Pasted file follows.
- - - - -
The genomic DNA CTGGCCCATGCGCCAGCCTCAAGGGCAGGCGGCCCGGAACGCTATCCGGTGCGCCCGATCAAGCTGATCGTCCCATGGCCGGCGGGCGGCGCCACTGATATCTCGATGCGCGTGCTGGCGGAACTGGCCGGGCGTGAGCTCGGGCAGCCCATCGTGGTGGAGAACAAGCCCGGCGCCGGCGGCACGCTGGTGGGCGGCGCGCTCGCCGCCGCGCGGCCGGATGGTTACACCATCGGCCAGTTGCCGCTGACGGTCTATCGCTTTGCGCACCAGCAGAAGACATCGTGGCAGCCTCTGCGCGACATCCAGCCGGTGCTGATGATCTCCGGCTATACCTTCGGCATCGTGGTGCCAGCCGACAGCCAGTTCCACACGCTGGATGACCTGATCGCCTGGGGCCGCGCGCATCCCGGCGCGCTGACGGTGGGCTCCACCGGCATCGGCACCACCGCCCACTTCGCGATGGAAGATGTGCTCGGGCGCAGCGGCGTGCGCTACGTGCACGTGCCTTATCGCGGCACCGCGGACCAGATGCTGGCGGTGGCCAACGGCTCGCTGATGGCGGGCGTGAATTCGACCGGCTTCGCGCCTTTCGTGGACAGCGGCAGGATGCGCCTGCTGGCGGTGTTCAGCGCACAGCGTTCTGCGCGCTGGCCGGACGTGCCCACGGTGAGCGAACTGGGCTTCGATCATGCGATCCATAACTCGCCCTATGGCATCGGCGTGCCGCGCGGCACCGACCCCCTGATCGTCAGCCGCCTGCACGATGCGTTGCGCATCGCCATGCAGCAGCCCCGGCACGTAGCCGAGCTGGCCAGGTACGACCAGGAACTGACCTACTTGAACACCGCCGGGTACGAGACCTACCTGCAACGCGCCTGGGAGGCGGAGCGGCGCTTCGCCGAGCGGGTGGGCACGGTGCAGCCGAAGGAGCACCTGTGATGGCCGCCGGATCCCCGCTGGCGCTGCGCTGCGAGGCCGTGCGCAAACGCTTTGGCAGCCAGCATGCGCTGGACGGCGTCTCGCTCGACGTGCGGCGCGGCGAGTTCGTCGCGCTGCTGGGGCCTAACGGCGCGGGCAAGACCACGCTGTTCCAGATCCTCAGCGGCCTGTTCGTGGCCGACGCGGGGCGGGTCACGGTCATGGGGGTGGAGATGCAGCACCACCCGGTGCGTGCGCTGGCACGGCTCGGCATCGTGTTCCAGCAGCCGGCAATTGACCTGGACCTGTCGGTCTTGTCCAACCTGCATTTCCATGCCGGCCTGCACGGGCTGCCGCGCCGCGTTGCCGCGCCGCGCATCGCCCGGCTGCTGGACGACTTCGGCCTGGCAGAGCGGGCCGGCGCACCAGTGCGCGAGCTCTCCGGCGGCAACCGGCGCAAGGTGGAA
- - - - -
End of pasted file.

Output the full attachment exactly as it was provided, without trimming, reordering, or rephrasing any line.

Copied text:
The genomic DNA CTGGCCCATGCGCCAGCCTCAAGGGCAGGCGGCCCGGAACGCTATCCGGTGCGCCCGATCAAGCTGATCGTCCCATGGCCGGCGGGCGGCGCCACTGATATCTCGATGCGCGTGCTGGCGGAACTGGCCGGGCGTGAGCTCGGGCAGCCCATCGTGGTGGAGAACAAGCCCGGCGCCGGCGGCACGCTGGTGGGCGGCGCGCTCGCCGCCGCGCGGCCGGATGGTTACACCATCGGCCAGTTGCCGCTGACGGTCTATCGCTTTGCGCACCAGCAGAAGACATCGTGGCAGCCTCTGCGCGACATCCAGCCGGTGCTGATGATCTCCGGCTATACCTTCGGCATCGTGGTGCCAGCCGACAGCCAGTTCCACACGCTGGATGACCTGATCGCCTGGGGCCGCGCGCATCCCGGCGCGCTGACGGTGGGCTCCACCGGCATCGGCACCACCGCCCACTTCGCGATGGAAGATGTGCTCGGGCGCAGCGGCGTGCGCTACGTGCACGTGCCTTATCGCGGCACCGCGGACCAGATGCTGGCGGTGGCCAACGGCTCGCTGATGGCGGGCGTGAATTCGACCGGCTTCGCGCCTTTCGTGGACAGCGGCAGGATGCGCCTGCTGGCGGTGTTCAGCGCACAGCGTTCTGCGCGCTGGCCGGACGTGCCCACGGTGAGCGAACTGGGCTTCGATCATGCGATCCATAACTCGCCCTATGGCATCGGCGTGCCGCGCGGCACCGACCCCCTGATCGTCAGCCGCCTGCACGATGCGTTGCGCATCGCCATGCAGCAGCCCCGGCACGTAGCCGAGCTGGCCAGGTACGACCAGGAACTGACCTACTTGAACACCGCCGGGTACGAGACCTACCTGCAACGCGCCTGGGAGGCGGAGCGGCGCTTCGCCGAGCGGGTGGGCACGGTGCAGCCGAAGGAGCACCTGTGATGGCCGCCGGATCCCCGCTGGCGCTGCGCTGCGAGGCCGTGCGCAAACGCTTTGGCAGCCAGCATGCGCTGGACGGCGTCTCGCTCGACGTGCGGCGCGGCGAGTTCGTCGCGCTGCTGGGGCCTAACGGCGCGGGCAAGACCACGCTGTTCCAGATCCTCAGCGGCCTGTTCGTGGCCGACGCGGGGCGGGTCACGGTCATGGGGGTGGAGATGCAGCACCACCCGGTGCGTGCGCTGGCACGGCTCGGCATCGTGTTCCAGCAGCCGGCAATTGACCTGGACCTGTCGGTCTTGTCCAACCTGCATTTCCATGCCGGCCTGCACGGGCTGCCGCGCCGCGTTGCCGCGCCGCGCATCGCCCGGCTGCTGGACGACTTCGGCCTGGCAGAGCGGGCCGGCGCACCAGTGCGCGAGCTCTCCGGCGGCAACCGGCGCAAGGTGGAA